And as well as penning ‘Thyrsis’, his celebrated elegy for the death of his old friend Arthur Hugh Clough, and ‘Dover Beach’, his lament for Victorian faith, the poet and educator Matthew Arnold (1822-88) also wrote elegies for his pet dog Geist and his canary Matthias. In ‘Geist’s Grave’, Arnold celebrates the four brief years he had his dog Geist, the dachshund who was his ‘little friend’, by his side.
Four years!—and didst thou stay above
The ground, which hides thee now, but four?
And all that life, and all that love,
Were crowded, Geist! into no more?
Only four years those winning ways,
Which make me for thy presence yearn,
Call’d us to pet thee or to praise,
Dear little friend! at every turn?
That loving heart, that patient soul,
Had they indeed no longer span,
To run their course, and reach their goal,
And read their homily to man?
That liquid, melancholy eye,
From whose pathetic, soul-fed springs
Seem’d urging the Virgilian cry,
The sense of tears in mortal things—
That steadfast, mournful strain, consol’d
By spirits gloriously gay,
And temper of heroic mould—
What, was four years their whole short day?
Yes, only four!—and not the course
Of all the centuries yet to come,
And not the infinite resource
Of Nature, with her countless sum
Of figures, with her fulness vast
Of new creation evermore,
Can ever quite repeat the past,
Or just thy little self restore.
Stern law of every mortal lot!
Which man, proud man, finds hard to bear,
And builds himself I know not what
Of second life I know not where.
But thou, when struck thine hour to go,
On us, who stood despondent by,
A meek last glance of love didst throw,
And humbly lay thee down to die.
Yet would we keep thee in our heart—
Would fix our favourite on the scene,
Nor let thee utterly depart
And be as if thou ne’er hadst been.
And so there rise these lines of verse
On lips that rarely form them now;
While to each other we rehearse:
Such ways, such arts, such looks hadst thou!
We stroke thy broad brown paws again,
We bid thee to thy vacant chair,
We greet thee by the window-pane,
We hear thy scuffle on the stair.
We see the flaps of thy large ears
Quick rais’d to ask which way we go;
Crossing the frozen lake, appears
Thy small black figure on the snow!
Nor to us only art thou dear
Who mourn thee in thine English home;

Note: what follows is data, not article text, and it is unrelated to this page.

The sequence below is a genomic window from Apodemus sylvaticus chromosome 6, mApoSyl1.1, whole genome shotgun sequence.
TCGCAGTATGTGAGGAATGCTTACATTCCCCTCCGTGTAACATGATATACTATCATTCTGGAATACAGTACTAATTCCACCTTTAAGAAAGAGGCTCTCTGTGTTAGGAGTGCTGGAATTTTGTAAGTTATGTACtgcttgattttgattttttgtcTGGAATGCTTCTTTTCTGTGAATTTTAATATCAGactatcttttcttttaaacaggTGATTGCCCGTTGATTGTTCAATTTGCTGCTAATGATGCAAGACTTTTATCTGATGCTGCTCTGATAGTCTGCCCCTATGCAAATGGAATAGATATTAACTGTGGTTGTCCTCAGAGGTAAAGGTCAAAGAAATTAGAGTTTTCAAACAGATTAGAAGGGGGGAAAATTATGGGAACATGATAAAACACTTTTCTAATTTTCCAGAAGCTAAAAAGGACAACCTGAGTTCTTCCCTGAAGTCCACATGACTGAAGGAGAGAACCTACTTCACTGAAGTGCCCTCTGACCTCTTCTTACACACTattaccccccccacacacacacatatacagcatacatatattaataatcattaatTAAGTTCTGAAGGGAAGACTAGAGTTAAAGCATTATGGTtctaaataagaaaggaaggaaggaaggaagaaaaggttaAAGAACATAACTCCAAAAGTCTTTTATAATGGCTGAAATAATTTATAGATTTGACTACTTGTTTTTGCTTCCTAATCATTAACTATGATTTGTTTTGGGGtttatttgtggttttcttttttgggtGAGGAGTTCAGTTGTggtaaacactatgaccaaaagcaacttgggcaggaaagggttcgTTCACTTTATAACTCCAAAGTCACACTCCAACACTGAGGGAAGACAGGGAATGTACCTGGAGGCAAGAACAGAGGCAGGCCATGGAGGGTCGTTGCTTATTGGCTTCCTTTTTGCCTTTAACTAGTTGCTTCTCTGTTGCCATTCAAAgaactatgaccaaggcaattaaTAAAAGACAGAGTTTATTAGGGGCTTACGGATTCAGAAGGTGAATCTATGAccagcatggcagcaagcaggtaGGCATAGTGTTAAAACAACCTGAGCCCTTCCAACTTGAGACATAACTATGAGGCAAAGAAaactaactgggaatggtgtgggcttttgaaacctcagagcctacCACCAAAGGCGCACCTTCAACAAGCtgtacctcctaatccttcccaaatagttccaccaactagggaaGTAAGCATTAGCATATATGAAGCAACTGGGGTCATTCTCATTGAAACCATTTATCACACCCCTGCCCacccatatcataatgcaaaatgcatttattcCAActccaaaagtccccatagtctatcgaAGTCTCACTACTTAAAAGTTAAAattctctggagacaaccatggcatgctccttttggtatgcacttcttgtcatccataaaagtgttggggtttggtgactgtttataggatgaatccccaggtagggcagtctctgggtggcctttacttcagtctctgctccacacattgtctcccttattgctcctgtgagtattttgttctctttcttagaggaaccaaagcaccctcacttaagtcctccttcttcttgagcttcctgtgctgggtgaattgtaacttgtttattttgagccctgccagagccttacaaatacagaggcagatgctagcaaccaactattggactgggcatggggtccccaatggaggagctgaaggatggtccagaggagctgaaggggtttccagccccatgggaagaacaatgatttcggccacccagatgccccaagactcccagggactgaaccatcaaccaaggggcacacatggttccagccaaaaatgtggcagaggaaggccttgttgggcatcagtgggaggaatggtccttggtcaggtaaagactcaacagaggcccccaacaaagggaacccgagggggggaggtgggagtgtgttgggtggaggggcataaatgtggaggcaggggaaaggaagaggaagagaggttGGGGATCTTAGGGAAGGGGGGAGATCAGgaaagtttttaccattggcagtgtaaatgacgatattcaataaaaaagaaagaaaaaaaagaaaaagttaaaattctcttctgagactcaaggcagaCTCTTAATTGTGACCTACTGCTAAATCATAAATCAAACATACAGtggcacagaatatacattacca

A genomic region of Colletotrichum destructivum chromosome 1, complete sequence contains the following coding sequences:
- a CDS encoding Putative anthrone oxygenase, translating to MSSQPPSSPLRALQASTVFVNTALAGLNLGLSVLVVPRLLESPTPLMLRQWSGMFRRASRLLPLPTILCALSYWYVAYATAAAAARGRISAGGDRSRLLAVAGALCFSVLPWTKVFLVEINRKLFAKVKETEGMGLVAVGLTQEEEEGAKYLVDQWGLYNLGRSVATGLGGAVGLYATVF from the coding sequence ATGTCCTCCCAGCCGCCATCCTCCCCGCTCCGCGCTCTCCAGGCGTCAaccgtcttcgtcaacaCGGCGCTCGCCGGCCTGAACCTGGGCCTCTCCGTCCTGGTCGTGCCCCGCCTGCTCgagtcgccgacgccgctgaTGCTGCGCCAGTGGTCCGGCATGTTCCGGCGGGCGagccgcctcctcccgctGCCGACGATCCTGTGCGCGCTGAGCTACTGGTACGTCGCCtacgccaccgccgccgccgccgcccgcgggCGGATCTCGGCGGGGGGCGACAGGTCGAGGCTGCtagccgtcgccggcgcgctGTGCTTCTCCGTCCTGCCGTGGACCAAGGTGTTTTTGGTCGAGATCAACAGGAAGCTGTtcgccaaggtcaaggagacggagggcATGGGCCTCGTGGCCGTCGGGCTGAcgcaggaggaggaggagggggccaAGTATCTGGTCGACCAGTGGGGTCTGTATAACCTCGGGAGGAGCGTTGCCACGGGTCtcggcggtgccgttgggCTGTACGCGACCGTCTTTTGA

Thou hast thine absent master’s tear,
Dropp’d by the far Australian foam.
Thy memory lasts both here and there,
And thou shalt live as long as we.
And after that—thou dost not care!
In us was all the world to thee.
Yet, fondly zealous for thy fame,
Even to a date beyond our own
We strive to carry down thy name,
By mounded turf, and graven stone.
We lay thee, close within our reach,
Here, where the grass is smooth and warm,
Between the holly and the beech,
Where oft we watch’d thy couchant form,
Asleep, yet lending half an ear
To travellers on the Portsmouth road;—
There build we thee, O guardian dear,
Mark’d with a stone, thy last abode!
Then some, who through this garden pass,
When we too, like thyself, are clay,
Shall see thy grave upon the grass,
And stop before the stone, and say:
People who lived here long ago
Did by this stone, it seems, intend
To name for future times to know
The dachs-hound, Geist, their little friend.
‘Geist’s Grave’ is a touching elegy but also eulogy for Arnold’s dog which was part of his life for just four years. It might be compared productively with a poem by Arnold’s near-contemporary, the poet Thomas Hardy, who also wrote a poem about his dog, Wessex. But in fact Hardy’s dog poem is not perhaps the best poem to analyse alongside Arnold’s: instead, the touching poem Hardy wrote about his cat, ‘Last Words to a Dumb Friend’, provides what is arguably a more fruitful comparative analysis of the ways Victorian poets eulogised their beloved pets.
In both ‘Geist’s Grave’ and ‘Last Words to a Dumb Friend’, the poets emphasise the fact that their pets were both loving and loved, recalling the spot where the animal was known to play. And both poems point up the fact that the beloved pet was also a devoted friend: the poems view animals as more than just possessions or companions of the family, and treat them almost as equals. It’s a decidedly modern idea, and Matthew Arnold, in ‘Geist’s Grave’, led the way. Hardy, and others, would follow.